3. They help with budgeting

    Once a PO is created, purchasers can factor these costs into company budgets and therefore, spend more wisely.

  4. They are legally binding

    In the absence of a formal contract, a PO can serve as a legally binding document, but only after it is accepted by the vendor. This gives both parties legal protection.

  5. They are a key part of audit trails

    Auditors are on the lookout for financial discrepancies. Issuing, processing, and recording POs ensures you have what you need to fend off auditors.

The benefits above are geared towards purchasers, but POs are important documents for vendors as well. Vendors use them for order fulfillment and payment processing.

Read our Purchase Order Process blog post to learn how a purchase order request turns into a purchase order, when businesses need purchase orders and when they don’t. To manage your own internal PO process you should digitize and automate by using a purchase order software like PLANERGY.

Why do companies use invoices?

Companies use sales invoices for the following reasons:

  1. They enable vendors to collect money

    Most vendors don’t receive payment for a good or service until after an invoice is sent to the purchaser. A phone call or email from their accounts receivable department requesting payment won’t suffice to complete the business transaction.

  2. They provide visibility into company spending

    Invoices describe exactly what you’re getting for your money, which gives accounting departments transparency into what different departments buy and projections for cash flow.

  3. They help manage payments

    Invoices show what goods or services were sold, how much money has been paid to date, and any outstanding charges. They help companies keep track of payments in a formal way.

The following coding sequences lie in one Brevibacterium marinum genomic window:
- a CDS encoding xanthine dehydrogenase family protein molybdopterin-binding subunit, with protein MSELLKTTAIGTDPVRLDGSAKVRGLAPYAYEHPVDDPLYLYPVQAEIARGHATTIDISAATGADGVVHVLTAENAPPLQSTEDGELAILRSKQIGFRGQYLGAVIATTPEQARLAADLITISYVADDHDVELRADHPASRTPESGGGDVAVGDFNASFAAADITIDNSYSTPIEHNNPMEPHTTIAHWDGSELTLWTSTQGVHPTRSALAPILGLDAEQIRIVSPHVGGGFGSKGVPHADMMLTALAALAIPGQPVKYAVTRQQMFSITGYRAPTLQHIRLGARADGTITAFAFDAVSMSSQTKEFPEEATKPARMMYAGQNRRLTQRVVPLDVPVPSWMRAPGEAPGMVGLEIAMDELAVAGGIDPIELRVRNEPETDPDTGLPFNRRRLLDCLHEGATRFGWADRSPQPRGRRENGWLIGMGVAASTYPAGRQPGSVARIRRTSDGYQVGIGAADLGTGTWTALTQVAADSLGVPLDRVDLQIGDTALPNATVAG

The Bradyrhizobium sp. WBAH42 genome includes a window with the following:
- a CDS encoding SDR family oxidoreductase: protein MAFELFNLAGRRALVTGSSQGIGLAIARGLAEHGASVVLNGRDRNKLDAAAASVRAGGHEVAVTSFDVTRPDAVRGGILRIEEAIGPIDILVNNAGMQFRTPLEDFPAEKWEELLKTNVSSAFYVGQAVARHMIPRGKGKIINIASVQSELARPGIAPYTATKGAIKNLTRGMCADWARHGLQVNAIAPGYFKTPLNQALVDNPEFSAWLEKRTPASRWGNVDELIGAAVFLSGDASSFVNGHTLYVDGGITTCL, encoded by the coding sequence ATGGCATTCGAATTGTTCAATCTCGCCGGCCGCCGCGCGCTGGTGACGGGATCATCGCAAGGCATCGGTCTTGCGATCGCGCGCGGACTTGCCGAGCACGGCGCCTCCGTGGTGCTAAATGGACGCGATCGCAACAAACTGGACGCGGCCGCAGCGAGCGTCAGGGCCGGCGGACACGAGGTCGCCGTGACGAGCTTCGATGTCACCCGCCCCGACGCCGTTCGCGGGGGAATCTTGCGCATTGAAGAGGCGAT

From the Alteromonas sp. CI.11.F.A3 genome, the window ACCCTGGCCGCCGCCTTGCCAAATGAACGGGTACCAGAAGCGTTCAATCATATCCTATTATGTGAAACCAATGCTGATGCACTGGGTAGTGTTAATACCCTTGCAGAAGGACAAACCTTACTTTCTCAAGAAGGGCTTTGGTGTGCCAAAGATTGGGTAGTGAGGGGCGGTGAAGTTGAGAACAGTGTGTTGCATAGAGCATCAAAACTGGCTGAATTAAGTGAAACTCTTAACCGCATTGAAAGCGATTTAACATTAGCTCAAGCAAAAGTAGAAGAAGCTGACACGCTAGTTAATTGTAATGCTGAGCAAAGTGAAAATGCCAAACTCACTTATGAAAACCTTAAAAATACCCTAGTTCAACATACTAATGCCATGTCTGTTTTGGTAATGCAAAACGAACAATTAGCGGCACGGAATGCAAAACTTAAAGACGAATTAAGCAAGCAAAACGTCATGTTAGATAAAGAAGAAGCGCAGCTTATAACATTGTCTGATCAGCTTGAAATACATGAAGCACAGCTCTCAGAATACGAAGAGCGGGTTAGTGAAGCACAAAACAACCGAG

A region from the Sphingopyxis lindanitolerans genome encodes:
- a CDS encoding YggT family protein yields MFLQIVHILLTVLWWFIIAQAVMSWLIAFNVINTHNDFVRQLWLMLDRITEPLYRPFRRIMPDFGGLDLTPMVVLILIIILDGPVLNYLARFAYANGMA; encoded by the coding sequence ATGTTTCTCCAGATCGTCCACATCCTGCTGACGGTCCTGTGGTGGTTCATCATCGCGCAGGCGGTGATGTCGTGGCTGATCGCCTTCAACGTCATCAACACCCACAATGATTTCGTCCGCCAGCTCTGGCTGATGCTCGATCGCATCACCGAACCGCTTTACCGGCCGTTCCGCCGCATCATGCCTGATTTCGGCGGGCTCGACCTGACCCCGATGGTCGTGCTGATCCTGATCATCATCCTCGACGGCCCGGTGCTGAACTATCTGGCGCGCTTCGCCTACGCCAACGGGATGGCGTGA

Some of the benefits of invoices are similar to that of purchase orders.

  1. Like POs, they are legally binding

    An invoice shows that a particular good or service was provided and when payment is expected. Invoices prove that businesses are charged for a good or service in case payment is not received.

  2. Like POs, they are a key part of audit trails

    Auditors require evidence of all money going in and out of businesses. Since invoices show exactly what a business was charged for a good or service, they are a crucial part of this evidence.


Invoices and purchase orders are a vital part of a company’s purchasing process. Understanding the roles that invoices and purchase orders play is important for anyone involved in purchasing goods or services on behalf of an organization. The key difference between a purchase order and an invoice is that a purchase order is sent from a purchaser to a vendor to place an order while an invoice is sent from a vendor to a purchaser to request payment for an order.

Streamline and automate the management of your POs with PLANERGY's purchase order software

Find Out How